Keep Your Cool
With The Summer's Heat
American Red Cross
**Unedited by BPO Staff
Warm weather means activities and fun
under the sun! Whether you love putting on shorts and feeling
the warm outdoors, or find it hot and sticky, everyone must
be careful not to let a heat-related illness spoil the day.
Normally, the body has ways of keeping
itself cool, by letting heat escape through the skin, and by
evaporating sweat (perspiration). If the body does not cool
properly or does not cool enough, the victim may suffer a heat-related
illness. Anyone can be susceptible although the very young and
very old are at greater risk. Heat-related illnesses can become
serious or even deadly if unattended.
Dress for the heat. Wear
lightweight, light-colored clothing. Light colors will reflect
away some of the sun's energy. It is also a good idea to wear
hats or to use an umbrella.
Drink water. Carry water or juice
with you and drink continuously even if you do not feel thirsty.
Avoid alcohol and caffeine, which dehydrate the body.
Eat small meals and eat more
often. Avoid foods that are high in protein which
increase metabolic heat.
Avoid using salt tablets
unless directed to do so by a physician.
Slow down. Avoid
strenuous activity. If you must do strenuous activity, do it
during the coolest part of the day, which is usually in the
morning between 4:00 a.m. and 7:00 a.m.
Stay indoors when possible.
Take regular breaks when
engaged in physical activity on warm days.
Take time out to find a cool
place. If you recognize that you, or someone else,
is showing the signals of a heat-related illness, stop activity
and find a cool place. Remember, have fun, but stay cool!
Know What These Heat-Related
Heat Wave: More
than 48 hours of high heat (90oF or higher) and high humidity
(80 percent relative humidity or higher) are expected.
A number in degrees Fahrenheit that tells how hot it really
feels with the heat and humidity. Exposure to full sunshine
can increase the heat index by 15o F.
Heat cramps are muscular pains and spasms due to heavy exertion.
They usually involve the abdominal muscles or the legs. It is
generally thought that the loss of water and salt from heavy
sweating causes the cramps.
Heat exhaustion is less dangerous than heat stroke. It typically
occurs when people exercise heavily or work in a warm, humid
place where body fluids are lost through heavy sweating. Fluid
loss causes blood flow to decrease in the vital organs, resulting
in a form of shock. With heat exhaustion, sweat does not evaporate
as it should, possibly because of high humidity or too many
layers of clothing. As a result, the body is not cooled properly.
Signals include cool, moist, pale, flushed or red skin; heavy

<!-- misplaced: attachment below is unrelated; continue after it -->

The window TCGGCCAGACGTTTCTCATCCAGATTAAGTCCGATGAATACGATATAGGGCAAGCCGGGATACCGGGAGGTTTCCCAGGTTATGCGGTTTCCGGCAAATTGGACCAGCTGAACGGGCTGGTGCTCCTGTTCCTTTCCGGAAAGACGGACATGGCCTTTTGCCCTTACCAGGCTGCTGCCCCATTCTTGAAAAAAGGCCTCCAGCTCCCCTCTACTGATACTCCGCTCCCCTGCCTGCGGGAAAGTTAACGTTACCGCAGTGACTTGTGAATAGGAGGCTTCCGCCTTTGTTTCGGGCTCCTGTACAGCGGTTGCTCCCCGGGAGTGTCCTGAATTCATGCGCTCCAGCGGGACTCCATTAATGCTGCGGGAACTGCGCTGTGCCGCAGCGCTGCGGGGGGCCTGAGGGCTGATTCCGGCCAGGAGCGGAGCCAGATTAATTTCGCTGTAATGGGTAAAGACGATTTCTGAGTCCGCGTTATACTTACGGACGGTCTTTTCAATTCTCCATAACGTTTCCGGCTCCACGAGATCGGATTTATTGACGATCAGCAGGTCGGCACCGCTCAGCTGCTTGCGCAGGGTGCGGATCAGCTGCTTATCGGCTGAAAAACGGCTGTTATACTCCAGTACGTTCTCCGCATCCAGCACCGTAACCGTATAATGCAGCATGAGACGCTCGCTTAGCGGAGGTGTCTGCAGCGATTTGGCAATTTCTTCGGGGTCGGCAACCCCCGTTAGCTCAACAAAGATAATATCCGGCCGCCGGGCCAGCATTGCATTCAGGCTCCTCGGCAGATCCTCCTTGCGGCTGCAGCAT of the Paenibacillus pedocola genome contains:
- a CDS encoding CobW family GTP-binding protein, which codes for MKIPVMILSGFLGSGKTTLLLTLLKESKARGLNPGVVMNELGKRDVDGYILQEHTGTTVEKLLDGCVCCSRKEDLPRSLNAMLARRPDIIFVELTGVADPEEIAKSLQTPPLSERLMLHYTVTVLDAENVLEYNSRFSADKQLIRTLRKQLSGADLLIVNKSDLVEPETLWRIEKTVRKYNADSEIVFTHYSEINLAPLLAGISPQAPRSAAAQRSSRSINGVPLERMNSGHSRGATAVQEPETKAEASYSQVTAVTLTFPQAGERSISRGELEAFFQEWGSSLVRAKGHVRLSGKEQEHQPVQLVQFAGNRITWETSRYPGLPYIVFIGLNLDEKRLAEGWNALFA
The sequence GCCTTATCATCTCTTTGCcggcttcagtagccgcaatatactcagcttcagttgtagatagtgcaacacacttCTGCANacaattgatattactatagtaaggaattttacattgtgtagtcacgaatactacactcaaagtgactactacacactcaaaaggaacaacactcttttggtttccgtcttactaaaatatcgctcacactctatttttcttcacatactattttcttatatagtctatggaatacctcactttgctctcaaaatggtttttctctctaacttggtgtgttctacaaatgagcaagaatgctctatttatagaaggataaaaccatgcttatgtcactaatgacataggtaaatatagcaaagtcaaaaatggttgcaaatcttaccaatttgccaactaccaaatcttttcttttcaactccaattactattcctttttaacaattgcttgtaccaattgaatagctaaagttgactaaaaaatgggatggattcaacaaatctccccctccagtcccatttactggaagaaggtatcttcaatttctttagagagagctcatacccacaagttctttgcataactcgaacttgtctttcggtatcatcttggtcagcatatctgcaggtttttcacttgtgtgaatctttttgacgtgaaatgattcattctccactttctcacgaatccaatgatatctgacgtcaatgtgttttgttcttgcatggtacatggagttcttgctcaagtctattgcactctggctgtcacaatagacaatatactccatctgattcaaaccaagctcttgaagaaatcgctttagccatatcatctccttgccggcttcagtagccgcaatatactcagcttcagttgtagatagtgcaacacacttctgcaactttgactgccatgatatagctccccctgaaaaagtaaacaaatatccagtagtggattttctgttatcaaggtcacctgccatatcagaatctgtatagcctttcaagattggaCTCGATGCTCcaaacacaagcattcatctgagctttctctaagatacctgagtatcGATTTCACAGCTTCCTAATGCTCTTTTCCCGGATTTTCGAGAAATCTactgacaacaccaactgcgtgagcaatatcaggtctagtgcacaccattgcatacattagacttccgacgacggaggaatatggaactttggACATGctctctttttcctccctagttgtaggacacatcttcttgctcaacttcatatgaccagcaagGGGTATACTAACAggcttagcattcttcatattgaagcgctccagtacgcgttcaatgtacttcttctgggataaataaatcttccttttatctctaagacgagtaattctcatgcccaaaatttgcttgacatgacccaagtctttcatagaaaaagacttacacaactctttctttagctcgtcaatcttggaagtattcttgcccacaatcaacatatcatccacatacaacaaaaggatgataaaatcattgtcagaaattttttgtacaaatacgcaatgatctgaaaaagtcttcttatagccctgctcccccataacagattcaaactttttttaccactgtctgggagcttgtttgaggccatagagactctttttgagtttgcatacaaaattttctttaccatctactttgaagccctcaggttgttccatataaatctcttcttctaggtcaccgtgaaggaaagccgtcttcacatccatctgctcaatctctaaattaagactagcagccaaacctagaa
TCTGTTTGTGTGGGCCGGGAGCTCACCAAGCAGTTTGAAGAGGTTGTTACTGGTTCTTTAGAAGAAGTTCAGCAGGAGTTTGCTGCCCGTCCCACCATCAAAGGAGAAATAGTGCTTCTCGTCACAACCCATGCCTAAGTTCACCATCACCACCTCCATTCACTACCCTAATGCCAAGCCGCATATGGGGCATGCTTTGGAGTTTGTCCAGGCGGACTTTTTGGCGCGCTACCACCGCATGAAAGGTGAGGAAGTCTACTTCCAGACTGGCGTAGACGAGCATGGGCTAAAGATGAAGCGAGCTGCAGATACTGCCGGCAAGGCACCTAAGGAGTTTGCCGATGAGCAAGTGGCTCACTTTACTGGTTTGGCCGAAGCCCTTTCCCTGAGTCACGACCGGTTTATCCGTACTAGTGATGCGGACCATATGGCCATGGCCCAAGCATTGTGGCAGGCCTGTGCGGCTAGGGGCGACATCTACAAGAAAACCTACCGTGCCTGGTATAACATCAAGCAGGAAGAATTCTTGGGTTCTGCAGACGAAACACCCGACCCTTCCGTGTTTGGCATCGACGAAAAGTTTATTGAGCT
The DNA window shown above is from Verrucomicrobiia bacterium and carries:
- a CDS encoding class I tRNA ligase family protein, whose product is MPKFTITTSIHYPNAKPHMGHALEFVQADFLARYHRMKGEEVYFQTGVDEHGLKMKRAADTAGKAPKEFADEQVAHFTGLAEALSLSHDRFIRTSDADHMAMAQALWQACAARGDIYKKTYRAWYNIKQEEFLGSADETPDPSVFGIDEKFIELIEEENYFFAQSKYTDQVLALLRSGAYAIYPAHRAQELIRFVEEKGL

sweating; headache; nausea or vomiting; dizziness; and exhaustion.
Body temperature will be near normal.
Also known as sunstroke, heat stroke is life-threatening.
The victim's temperature control system, which produces sweating
to cool the body, stops working. The body temperature can rise
so high that brain damage and death may result if the body is
not cooled quickly. Signals include hot, red and dry skin; changes
in consciousness; rapid, weak pulse; and rapid, shallow breathing.
Body temperature can be very high--sometimes as high as 105oF.
Stages of Heat-Related
Heat-related illness usually
comes in stages. The signal of the first stage
is heat cramps in muscles. These cramps can be very painful.
If you are caring for a person who has heat cramps, have him
or her stop activity and rest. If the person is fully awake
and alert, have him or her drink small amounts of cool water
or a commercial sports drink.
Gently stretch the cramped muscle and
hold the stretch for about 20 seconds, then gently massage the
muscle. Repeat these steps if necessary. If the victim has no
other signals of heat-related illness, the person may resume
activity after the cramps stop.
The signals of the next, more
serious stage of a heat-related illness (often called heat exhaustion)
Cool, moist, pale skin (the skin may be
red right after physical activity).
Dizziness and weakness or exhaustion.
The skin may or may not feel hot.
The signals of the late stage
of a heat-related illness (often called heat stroke) include--
Decreased alertness level or complete loss of consciousness.
High body temperature (sometimes as high as 105oF).
Skin may still be moist or the victim may stop sweating and
the skin may be red, hot and dry.
Rapid, weak pulse.
Rapid, shallow breathing.
This late stage of a heat-related
illness is life threatening. Call 9-1-1 or the local emergency
General Care for
Cool the Body
For heat cramps or heat exhaustion:
Get the person to a cooler place and have him or her rest in
a comfortable position. If the person is fully awake and alert,
give a half glass of cool water every 15 minutes. Do not let
him or her drink too quickly. Do not give liquids with alcohol
or caffeine in them, as they can make conditions worse. Remove
or loosen tight clothing and apply cool, wet cloths such as
towels or wet sheets. Call 9-1-1 or the local emergency number
if the person refuses water, vomits or loses consciousness.
For heat stroke:
Heat stroke is a life-threatening situation! Help is needed
fast. Call 9-1-1 or your local EMS number. Move the person to
a cooler place. Quickly cool the body. Wrap wet sheets around
the body and fan it. If you have ice packs or cold packs, wrap
them in a cloth and place them on each of the victim's wrists
and ankles, in the armpits and on the neck to cool the large
blood vessels. (Do not use rubbing alcohol because it closes
the skin's pores and prevents heat loss.) Watch for signals
of breathing problems and make sure the airway is clear. Keep
the person lying down.